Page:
Easy Third Floor Listenin’

The wonderfully extensive Dewey Decimal System

Words and Photos by REED NELSON and TED SHORACK

6-22-2011— The 3rd floor is a quiet and serene area of the Knight Library, although the word “obsolete” may more accurately describe this region of the building. With so little foot traffic, its many study rooms are almost unnecessary. Well, almost as unnecessary as the extensive Dewey Decimal System located on the scenic balcony, which has not been updated, according to its placards, since July 1, 1987. In that respect, the third floor truly is a blast from the past.

Welcome to the wild world of a time sans technology.

But all joking aside, while the Dewey Decimal System may seem unnecessary, there is truly a wealth of information to be found on the third floor, including a music library with back issues from periodicals consolidated into easy-to-locate volumes to stacks upon stacks of sheet music as well as an information desk. Located in the Douglas Listening Room, however, is one of the most extensive music collections in town as well as the crown jewel of the third floor. Inside there are CD’s, LP’s record players and even a piano room. “Our collection here is available to go out for a week at a time,” said Leslie Bennett, head of the Music Services Department, about the vast collection of CD’s. “And they are available to all students.” And while the LP’s are not available to check out, there are great listening facilities on site, according to Bennett, including turntables and reel-to-reels.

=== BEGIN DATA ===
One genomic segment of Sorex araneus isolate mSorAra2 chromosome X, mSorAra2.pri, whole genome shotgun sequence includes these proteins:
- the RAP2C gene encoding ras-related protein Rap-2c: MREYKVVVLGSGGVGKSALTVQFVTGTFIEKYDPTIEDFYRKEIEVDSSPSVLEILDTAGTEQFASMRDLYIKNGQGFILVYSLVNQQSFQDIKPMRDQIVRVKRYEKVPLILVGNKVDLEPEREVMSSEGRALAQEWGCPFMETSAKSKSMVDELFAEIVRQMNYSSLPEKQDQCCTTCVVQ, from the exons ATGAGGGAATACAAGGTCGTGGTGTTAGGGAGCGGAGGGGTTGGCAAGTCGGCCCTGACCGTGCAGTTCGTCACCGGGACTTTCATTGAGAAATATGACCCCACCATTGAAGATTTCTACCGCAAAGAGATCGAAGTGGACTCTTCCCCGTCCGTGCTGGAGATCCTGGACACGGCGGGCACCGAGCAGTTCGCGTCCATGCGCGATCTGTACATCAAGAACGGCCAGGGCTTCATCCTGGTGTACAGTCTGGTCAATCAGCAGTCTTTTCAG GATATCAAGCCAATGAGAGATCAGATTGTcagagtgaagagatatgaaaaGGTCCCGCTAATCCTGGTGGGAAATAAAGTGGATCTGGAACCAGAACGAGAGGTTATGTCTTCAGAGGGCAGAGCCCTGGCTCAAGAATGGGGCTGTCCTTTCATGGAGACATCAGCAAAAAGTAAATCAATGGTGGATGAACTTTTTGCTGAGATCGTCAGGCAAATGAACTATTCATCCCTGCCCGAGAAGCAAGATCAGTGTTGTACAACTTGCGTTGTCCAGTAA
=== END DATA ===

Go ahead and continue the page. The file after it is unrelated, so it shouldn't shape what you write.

Also found on the third floor is an extensive Russian collection, with books ranging from text books to original Tolstoy and Dostoevsky. Nicely juxtaposing the serious nature of Russian literature, Math and Latin American Studies is the McKnight Juvenile Collection complete with six or seven stacks of children’s books. And rounding out the selection is the diverse oversize collection located near study tables.

The third floor individual study rooms.

With over 20 individual study rooms the third floor also provides students who are seeking an unobtrusive environment with a quiet area to study in. And for those students who enjoy a scenic break, there is a balcony overlooking the second floor and the historical cemetery.


About tshorack

My name is Theo Shorack. I'm studying journalism at the University of Oregon in the hopes of becoming an investigative reporter. I see the need for journalism to change with new technology, but I do like to have a newspaper in my hands.
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